Loud lone crack
Loud lone crack
As Bloom sits in his parlor, about to rise and enter the
adjoining bedroom, he contemplates three minor mysteries: a "selfimposed
enigma," a "selfinvolved enigma," and a "selfevident
enigma." The first is self-imposed because it "involuntarily"
impacts his thoughts: a wooden table in the parlor emits "a
brief sharp unforeseen heard loud lone crack." Bloom's
curiosity about the "cause" of this noise invites
comparison to a moment in Homer's Odyssey when a
thunderclap is taken for evidence of divine approval. But it
is also productive to ask why he is searching out mysteries at
this particular time: could it be that he is none too eager to
climb into bed with Molly?
Gifford suggests an allusion to the end of Book 21 of the epic poem, when Odysseus strings his mighty bow and prepares to slaughter the suitors. In the Robert Fitzgerald translation from which he quotes, the verbal echo is particularly strong: "Then Zeus thundered / overhead, one loud crack for a sign. / And Odysseus laughed within him that the son / of crooked minded Kronos had flung that omen down." "Coincidentally," Gifford notes, Carl Jung acquired a sense of spiritual purpose and began his search for numinous archetypes within the human psyche when he heard two "loud cracks" from pieces of furniture in the summer of 1898.
Joyce was reading some of Jung's work when he wrote Ulysses, but this personal anecdote apparently first appeared in print in the early 1960s (in Memories, Dreams, Reflections), and the two men first met in the 1930s—so, intriguing as the coincidence may be, there is little reason to suppose that it informs the passage in Ithaca. Leaving aside Jung's odd experience, though, the echo of the Odyssey, in a chapter teeming with such echoes, is sufficiently strong to introduce the notion that divinity can declare its presence in mundane sounds. In Nestor Stephen called God "A shout in the street." Similar deities might manifest themselves in cracking timbers.
The evocation of supernatural support, if such it is, comes
just after what Gifford calls Bloom's "prayerful" review of
his day, in which various events have symbolically enacted
Jewish religious rituals. If quotidian occurrences like making
breakfast, going to work, listening to music, and masturbating
may affirm a divine order, then the release of tension in a
piece of "strainveined timber" may well do the same thing. The
narrator encourages such a reading by inserting the word "unforeseen"
into his long list of crisp monosyllables ("a brief sharp
unforeseen heard loud lone crack"), and by mentioning that the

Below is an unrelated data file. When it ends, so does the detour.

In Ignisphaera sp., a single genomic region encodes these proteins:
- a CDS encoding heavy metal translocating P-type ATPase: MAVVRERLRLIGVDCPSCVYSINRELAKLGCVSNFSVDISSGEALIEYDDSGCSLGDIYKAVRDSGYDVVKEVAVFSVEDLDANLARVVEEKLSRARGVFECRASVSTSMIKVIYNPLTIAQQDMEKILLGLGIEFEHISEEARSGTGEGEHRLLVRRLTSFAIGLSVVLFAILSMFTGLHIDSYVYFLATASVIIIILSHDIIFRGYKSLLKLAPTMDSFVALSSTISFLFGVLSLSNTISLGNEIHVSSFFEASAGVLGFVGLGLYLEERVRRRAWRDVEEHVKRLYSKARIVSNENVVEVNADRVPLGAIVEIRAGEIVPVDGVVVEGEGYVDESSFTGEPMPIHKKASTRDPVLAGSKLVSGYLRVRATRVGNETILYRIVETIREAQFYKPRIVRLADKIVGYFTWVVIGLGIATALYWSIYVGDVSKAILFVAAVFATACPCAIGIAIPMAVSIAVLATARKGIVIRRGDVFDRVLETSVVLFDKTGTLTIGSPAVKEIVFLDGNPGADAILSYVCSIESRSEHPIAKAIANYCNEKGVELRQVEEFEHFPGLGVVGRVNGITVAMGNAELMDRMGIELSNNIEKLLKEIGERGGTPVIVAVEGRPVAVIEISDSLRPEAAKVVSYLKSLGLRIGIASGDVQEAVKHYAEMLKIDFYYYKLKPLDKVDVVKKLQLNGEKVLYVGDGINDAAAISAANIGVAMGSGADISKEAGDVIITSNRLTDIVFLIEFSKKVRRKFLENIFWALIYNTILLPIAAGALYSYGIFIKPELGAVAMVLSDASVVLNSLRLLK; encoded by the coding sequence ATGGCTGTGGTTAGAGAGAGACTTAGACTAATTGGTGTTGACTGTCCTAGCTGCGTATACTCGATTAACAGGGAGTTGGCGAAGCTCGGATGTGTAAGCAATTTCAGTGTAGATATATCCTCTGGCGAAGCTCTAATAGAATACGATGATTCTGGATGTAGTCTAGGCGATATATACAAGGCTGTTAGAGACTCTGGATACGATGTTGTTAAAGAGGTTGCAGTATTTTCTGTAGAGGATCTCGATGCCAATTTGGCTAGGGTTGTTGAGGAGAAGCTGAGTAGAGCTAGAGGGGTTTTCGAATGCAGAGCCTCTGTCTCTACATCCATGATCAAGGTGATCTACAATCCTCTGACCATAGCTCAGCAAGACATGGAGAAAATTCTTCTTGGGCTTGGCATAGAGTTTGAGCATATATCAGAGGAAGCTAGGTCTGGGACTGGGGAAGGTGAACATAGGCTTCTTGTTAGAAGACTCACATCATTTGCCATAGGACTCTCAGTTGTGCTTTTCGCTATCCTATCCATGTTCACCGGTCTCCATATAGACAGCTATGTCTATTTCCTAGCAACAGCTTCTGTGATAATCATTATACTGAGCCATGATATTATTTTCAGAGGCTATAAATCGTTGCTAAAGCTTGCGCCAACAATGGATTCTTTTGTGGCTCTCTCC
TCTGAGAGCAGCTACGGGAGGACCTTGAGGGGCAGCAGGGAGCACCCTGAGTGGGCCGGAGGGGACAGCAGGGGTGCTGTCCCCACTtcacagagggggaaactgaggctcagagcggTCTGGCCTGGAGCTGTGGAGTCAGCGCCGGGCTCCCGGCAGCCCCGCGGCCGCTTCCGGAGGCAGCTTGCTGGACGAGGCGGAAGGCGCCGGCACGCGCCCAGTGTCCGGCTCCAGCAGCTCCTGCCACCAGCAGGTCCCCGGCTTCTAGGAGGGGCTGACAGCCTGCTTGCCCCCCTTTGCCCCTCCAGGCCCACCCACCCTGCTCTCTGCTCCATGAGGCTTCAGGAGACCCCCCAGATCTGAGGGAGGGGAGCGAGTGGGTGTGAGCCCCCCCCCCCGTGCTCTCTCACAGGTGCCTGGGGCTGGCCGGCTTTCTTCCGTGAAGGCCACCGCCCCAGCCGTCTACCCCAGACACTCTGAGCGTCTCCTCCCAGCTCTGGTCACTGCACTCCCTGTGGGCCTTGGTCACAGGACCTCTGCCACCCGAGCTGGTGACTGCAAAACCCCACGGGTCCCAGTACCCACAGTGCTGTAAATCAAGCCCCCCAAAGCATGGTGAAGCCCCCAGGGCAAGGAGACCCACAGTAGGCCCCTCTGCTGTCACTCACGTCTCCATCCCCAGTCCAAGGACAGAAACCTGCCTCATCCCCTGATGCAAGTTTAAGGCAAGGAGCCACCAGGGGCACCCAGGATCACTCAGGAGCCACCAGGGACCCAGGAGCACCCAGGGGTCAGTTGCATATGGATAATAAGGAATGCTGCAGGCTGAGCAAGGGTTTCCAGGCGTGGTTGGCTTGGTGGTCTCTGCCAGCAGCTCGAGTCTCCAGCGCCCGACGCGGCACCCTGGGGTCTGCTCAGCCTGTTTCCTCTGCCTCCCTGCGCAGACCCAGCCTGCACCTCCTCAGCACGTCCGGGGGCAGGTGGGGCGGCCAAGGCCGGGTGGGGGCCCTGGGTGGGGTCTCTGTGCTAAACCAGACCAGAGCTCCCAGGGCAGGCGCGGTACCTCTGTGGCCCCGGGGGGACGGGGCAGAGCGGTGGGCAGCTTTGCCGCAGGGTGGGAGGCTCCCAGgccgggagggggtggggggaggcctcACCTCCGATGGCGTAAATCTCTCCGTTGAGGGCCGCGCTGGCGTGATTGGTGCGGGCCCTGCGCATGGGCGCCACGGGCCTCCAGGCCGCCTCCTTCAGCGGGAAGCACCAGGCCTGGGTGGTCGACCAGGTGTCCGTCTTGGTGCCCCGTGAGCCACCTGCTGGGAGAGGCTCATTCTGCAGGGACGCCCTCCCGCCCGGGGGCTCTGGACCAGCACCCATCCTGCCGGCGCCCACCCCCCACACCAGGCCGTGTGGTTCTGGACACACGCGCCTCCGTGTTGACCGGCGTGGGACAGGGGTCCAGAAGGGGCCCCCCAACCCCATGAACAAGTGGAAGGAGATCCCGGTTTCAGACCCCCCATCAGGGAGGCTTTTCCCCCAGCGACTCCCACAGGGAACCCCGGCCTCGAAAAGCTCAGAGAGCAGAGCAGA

sound has been produced by "insentient material."
Inanimate objects produce sounds all the time, so why call
attention to the fact unless to suggest that something
extraordinary is happening? And saying that the event was
unforeseen places it in the context of divine omens that men
It's quite reasonable, then, to suppose that Joyce here is
encouraging his Odyssean hero to move forward with killing the
suitors—an action which he will shortly perform in a
remarkably nonviolent way, by examining his "antagonistic
sentiments" toward the adultery (envy, jealousy, abnegation,
equanimity), considering possible responses to it, and
choosing acceptance rather than rage. For several hundred
pages now, the novel has employed Homeric analogies to suggest
that Bloom may prove to be a heroic individual: standing up to
the Citizen, reclaiming his manhood from Bella Cohen, acting
as a father to Stephen. If he can now master the longstanding
sexual anxiety that Molly has brought to the surface and
forced him to confront, June 16 may prove to have been a
All of this may be implied by the answer in this brief
Q&A, but different notes are struck in the meandering
question: "What selfimposed enigma did Bloom about to rise in
order to go so as to conclude lest he should not conclude
involuntarily apprehend?" However one construes the syntax and
references of the central words here, they create a picture of
irresolution. Bloom is "about to rise" from his chair in the
parlor, but his meditation on the cause of the table's
cracking noise stops him. Why was he about to rise? It was "in
order to go" into the bedroom. Why was he going to go there?
It was "so as to conclude" something. What was that something?
His waking day? His understanding of what happened during it?
His differences with Molly? His marriage? Whatever it was, he
wished to conclude it "lest he should not conclude."
Etymologically, "conclude" means "to shut completely." None of
Bloom's thoughts about his wife, his marriage, or his
sexuality come within a country mile of that condition.
If the cracking timber does offer some hope that Bloom will
succeed in the bedroom, it does so only within the context of
his evident uncertainty, self-doubt, and hesitation. A similar
mixture of anxiety and hope is implied by the allusion to a popular song in his
final, "selfevident enigma." Here at the outset of the triad,
"selfimposed" probably refers chiefly to the fact that the
sound intrudes on Bloom's consciousness irresistibly. But
nothing in nature requires him to search for its "cause," so
it is Bloom too who is imposing the enigma on himself.
Spending time on two more such mysteries before he departs for
the bedroom—Who was McIntosh? Where was Moses when the light
went out?—shows a reasoning mind in thrall to its emotions.
Fear is the mother of procrastination.